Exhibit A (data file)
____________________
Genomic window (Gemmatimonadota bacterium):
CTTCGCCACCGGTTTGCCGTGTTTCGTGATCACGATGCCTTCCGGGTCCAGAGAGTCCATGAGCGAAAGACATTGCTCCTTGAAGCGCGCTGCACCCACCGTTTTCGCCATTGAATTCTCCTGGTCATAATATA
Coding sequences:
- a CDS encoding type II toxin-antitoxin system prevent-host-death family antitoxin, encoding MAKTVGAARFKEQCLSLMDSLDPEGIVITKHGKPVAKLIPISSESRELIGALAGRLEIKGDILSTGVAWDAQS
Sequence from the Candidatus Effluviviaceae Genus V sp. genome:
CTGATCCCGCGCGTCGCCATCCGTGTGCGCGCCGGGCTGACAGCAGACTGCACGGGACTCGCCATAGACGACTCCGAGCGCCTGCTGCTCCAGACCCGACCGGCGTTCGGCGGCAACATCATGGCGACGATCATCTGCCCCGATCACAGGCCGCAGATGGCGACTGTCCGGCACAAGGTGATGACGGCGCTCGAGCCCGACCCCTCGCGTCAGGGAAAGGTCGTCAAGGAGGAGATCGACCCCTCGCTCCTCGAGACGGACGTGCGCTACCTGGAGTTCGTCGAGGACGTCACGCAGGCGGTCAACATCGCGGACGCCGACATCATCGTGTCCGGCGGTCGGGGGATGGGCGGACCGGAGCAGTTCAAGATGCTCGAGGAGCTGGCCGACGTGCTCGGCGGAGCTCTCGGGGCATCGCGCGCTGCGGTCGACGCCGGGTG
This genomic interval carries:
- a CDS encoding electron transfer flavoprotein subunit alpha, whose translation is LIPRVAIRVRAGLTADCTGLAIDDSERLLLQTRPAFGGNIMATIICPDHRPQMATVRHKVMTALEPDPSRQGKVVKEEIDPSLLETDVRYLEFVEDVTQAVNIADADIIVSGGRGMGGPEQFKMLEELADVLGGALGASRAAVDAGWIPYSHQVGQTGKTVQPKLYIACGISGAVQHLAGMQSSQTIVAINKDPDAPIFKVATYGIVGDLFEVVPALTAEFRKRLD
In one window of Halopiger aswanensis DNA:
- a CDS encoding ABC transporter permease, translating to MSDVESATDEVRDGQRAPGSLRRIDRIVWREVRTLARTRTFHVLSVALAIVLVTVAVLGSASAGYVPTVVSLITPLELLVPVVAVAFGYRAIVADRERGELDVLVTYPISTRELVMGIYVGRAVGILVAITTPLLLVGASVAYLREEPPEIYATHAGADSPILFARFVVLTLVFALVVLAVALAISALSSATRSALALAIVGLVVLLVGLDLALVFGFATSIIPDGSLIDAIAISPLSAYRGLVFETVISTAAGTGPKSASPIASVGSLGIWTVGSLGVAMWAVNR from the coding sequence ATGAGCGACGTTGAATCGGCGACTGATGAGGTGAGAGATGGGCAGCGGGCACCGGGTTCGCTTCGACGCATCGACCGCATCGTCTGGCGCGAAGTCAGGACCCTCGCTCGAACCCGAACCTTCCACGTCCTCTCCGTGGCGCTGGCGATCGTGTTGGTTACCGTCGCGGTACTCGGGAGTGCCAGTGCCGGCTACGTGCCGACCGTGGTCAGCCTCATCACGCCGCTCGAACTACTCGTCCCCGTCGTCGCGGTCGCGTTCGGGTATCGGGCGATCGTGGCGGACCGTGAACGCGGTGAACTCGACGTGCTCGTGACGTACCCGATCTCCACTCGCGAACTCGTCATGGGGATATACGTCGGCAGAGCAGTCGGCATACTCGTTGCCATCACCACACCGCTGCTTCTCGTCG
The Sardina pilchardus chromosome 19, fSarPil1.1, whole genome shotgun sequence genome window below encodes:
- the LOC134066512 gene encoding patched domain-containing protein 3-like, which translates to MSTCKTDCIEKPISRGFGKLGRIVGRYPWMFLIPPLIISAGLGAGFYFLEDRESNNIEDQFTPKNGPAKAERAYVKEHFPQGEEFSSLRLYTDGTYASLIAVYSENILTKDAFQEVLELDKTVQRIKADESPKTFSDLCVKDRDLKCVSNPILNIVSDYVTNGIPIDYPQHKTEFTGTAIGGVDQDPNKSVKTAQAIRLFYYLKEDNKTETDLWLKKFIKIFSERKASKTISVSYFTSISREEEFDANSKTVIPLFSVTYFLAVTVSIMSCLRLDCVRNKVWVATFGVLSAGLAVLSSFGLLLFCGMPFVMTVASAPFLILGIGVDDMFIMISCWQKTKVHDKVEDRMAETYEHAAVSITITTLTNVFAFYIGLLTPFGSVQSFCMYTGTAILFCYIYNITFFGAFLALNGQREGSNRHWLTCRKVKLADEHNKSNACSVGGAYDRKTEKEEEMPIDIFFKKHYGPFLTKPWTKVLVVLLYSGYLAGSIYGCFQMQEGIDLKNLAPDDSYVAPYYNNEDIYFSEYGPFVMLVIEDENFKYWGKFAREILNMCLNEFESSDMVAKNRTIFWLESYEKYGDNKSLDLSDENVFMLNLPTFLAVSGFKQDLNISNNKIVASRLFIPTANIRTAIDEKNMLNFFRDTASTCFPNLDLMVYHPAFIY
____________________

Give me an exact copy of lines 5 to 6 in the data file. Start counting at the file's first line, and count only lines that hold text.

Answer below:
Sequence from the Candidatus Effluviviaceae Genus V sp. genome:
CTGATCCCGCGCGTCGCCATCCGTGTGCGCGCCGGGCTGACAGCAGACTGCACGGGACTCGCCATAGACGACTCCGAGCGCCTGCTGCTCCAGACCCGACCGGCGTTCGGCGGCAACATCATGGCGACGATCATCTGCCCCGATCACAGGCCGCAGATGGCGACTGTCCGGCACAAGGTGATGACGGCGCTCGAGCCCGACCCCTCGCGTCAGGGAAAGGTCGTCAAGGAGGAGATCGACCCCTCGCTCCTCGAGACGGACGTGCGCTACCTGGAGTTCGTCGAGGACGTCACGCAGGCGGTCAACATCGCGGACGCCGACATCATCGTGTCCGGCGGTCGGGGGATGGGCGGACCGGAGCAGTTCAAGATGCTCGAGGAGCTGGCCGACGTGCTCGGCGGAGCTCTCGGGGCATCGCGCGCTGCGGTCGACGCCGGGTG